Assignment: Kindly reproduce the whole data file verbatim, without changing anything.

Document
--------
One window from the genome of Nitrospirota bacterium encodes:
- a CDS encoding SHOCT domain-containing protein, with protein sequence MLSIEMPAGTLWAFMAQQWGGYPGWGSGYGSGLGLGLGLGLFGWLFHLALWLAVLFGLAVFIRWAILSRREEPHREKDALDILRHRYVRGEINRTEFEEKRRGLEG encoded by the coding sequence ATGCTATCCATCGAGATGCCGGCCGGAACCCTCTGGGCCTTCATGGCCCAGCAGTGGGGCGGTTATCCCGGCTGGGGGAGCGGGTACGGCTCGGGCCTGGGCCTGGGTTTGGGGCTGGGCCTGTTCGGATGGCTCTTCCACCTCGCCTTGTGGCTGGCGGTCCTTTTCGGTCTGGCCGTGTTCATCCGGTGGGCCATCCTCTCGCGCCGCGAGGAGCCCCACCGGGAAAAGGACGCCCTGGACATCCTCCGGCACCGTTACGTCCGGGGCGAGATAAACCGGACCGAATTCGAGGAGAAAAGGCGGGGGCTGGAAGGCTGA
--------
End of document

One window from the genome of Nitrospirota bacterium encodes:
- a CDS encoding SHOCT domain-containing protein, with protein sequence MLSIEMPAGTLWAFMAQQWGGYPGWGSGYGSGLGLGLGLGLFGWLFHLALWLAVLFGLAVFIRWAILSRREEPHREKDALDILRHRYVRGEINRTEFEEKRRGLEG encoded by the coding sequence ATGCTATCCATCGAGATGCCGGCCGGAACCCTCTGGGCCTTCATGGCCCAGCAGTGGGGCGGTTATCCCGGCTGGGGGAGCGGGTACGGCTCGGGCCTGGGCCTGGGTTTGGGGCTGGGCCTGTTCGGATGGCTCTTCCACCTCGCCTTGTGGCTGGCGGTCCTTTTCGGTCTGGCCGTGTTCATCCGGTGGGCCATCCTCTCGCGCCGCGAGGAGCCCCACCGGGAAAAGGACGCCCTGGACATCCTCCGGCACCGTTACGTCCGGGGCGAGATAAACCGGACCGAATTCGAGGAGAAAAGGCGGGGGCTGGAAGGCTGA